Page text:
In late February 2012, Sexton was “cornered” in a department office by two OSJ deputies, who were on duty in uniform, who told him that he and Rathbun “better shut up or else,’ about the Britton case.
Also in February, Sexton was confronted around 1 am in the jails parking lot by a uniformed deputy who warned, his manner agressive, that he and Rathbun had better keep their mouths shut about the Britton case.
At the same time, MCJ OSJ deputies referred to Sexton and Rathbun as “snitches” and told them that in moving “Fritz,’ the white power shot caller, the two were “fucking up their program.”
In March 2012, Sexton conducted an audio-taped interview with a suspect in an unrelated case, in the custody facilities. Bizarrely, the audio was subsequently leaked and posted on YouTube. “Sexton’s ID was thus exposed, and his well-being placed in jeopardy.” Sexton asked Lt. Thompson to investigate the matter, but Thompson reportedly declined telling Sexton to ‘forget about it.”
In April 2012, Rathbun, who had been struggling with drinking to cope with increasing job stress, had a bad night in which he drank a lot, and got into a “fender bender,” and was charged with a misdemeanor DUI. The video of the arrest, was anonymously posted on the LASD’s intranet network.
“White power” literature was left on the front porch at Rathbun’s home in a manner that was seen as a threat. At the same time, white power inmates in MCJ began referring to Rathbun and Sexton as “race traitors.”
The lawsuit reports several similar and aggressive warnings of “you better…or else” from OSJ deputies, including Lt. Thompson’s son, Matt Thompson.
In April 2012, right before Sexton was due to be interviewed by Internal affairs about the Britton incident. Lt. Thompson himself called Sexton at home and asked if he was going to talk to IA and ICIB. Sexton said he was. Thompson then reportedly abruptly hung up.
The threats continued, and included awkward meetings with Thompson who demanded to know what Sexton and Rathbun had told LASD personnel in this or that interview.
In May, Thompson called Sexton into his office. “Have you been calling your dad back home about this?” he wanted to know. Yes, sir, said Sexton. “If I were you I’d quit telling your dad war stories about what’s going on in this jail.”
Often now, according to the lawsuit, the threats came with explicit mentions of bodily harm.
After Sexton and Rathbun were subpoenaed to testify in front of a grand jury, and indeed testified, two deputies cornered Sexton, one of them, Lt. Greg Thompson’s son, Matt Thompson, wanting to know what they’d talked about at the grand jury.
In June, after Thompson was removed from the unit, two deputies announced at a unit party that whomever caused “the boss” to be transfered would “answer” for their actions.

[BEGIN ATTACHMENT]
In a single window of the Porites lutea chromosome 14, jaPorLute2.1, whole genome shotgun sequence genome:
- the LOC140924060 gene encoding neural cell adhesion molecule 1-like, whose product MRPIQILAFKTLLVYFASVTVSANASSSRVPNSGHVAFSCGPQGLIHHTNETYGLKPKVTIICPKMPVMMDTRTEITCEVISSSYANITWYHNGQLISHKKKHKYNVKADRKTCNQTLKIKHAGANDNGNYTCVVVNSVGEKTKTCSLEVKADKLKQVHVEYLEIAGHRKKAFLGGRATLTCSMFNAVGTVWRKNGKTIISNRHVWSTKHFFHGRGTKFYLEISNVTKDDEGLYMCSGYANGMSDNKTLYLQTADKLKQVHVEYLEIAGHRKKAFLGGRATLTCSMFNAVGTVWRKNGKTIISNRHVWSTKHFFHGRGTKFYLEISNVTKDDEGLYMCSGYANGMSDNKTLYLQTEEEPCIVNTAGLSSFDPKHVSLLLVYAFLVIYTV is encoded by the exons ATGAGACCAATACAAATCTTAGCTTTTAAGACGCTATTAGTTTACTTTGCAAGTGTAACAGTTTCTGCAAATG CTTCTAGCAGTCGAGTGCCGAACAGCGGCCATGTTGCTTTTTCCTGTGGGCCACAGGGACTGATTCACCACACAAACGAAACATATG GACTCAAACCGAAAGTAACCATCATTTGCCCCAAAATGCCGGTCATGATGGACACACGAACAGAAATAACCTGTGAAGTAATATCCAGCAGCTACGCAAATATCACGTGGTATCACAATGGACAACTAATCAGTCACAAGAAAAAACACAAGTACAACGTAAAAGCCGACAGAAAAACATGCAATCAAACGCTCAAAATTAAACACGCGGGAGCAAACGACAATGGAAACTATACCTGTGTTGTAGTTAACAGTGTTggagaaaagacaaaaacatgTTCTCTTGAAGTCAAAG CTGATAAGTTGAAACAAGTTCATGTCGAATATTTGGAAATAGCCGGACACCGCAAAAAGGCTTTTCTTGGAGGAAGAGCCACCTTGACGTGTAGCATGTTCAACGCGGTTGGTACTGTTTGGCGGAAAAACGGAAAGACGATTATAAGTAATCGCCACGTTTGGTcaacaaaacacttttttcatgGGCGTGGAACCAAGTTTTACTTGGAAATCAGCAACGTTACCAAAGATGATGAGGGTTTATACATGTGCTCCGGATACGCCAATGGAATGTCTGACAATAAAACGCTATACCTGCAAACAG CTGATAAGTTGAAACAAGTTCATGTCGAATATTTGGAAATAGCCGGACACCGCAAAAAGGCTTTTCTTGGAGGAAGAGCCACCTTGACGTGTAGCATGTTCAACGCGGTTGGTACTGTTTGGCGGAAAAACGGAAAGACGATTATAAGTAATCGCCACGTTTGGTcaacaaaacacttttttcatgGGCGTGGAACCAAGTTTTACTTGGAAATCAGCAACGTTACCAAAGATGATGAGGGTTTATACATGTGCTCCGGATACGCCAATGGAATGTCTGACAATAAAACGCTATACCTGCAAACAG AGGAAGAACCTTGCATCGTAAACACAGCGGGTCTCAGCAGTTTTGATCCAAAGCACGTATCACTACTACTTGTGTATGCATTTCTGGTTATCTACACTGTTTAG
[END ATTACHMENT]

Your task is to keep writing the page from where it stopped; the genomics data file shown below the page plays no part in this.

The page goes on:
Sexton has allegedly been subject to frivolous retaliatory investigations by Internal Affairs, each time coming to nothing.
And then there is the matter of Rathbun’s DUI, which was quietly upped to a felony, which would have likely meant prison time, although, according to the lawsuit, there was no factual basis whatsoever for the escalation of charges. The suit alleges that the charges were raised at the behest of LASD supervisors.
Rathbun’s car was vandalized on LASD property.
Sexton found men in an unmarked car across the street from his house, watching his home, attempting to take pictures. When Sexton approached them, they claimed to be “insurance inspectors,” but reportedly sped away when he asked for ID.
In the summer of 2012, Rathbun was suspended without pay for the DUI, but assured by Baca that he would be able to return with no harm to his career.
In September 2012 Sexton needed to make a work-related visit to the department’s Temple Station, where Thompson had been transferred after an LA Times article precipitated the opening of an IA investigation into his actions regarding the Britton matter. Upon arriving, however, Sexton was intercepted by Temple station’s Sgt. Larry Mead, who reportedly relayed a message from Thompson that Sexton should leave the premises, “to prevent an incident.”
In late 2012, a high-ranking supervisor expressed concern that Sexton and Rathbun’s lives might be in danger.
in late 2012, “Rathbun discovered that LASD personnel, including Detective Perkins,” were the ones responsible for escalating his DUI misdemeanor to a felony. (The charge was eventually dropped again by the DA to a misdemeanor, and the case settled.)
In March of 2013,” reports the lawsuit, “Michael Rathbun was recommended for termination,” although the DUI was his first infraction, and according to a document obtained by WLA, at least 5 other LASD deputies and 4 non-sworn LASD staff members also got DUI’s in the first two quarters of last year, for which they received only 15 to 30-day suspensions.
There’s more to this story, so stay tuned for the next chapter of Betrayal of Trust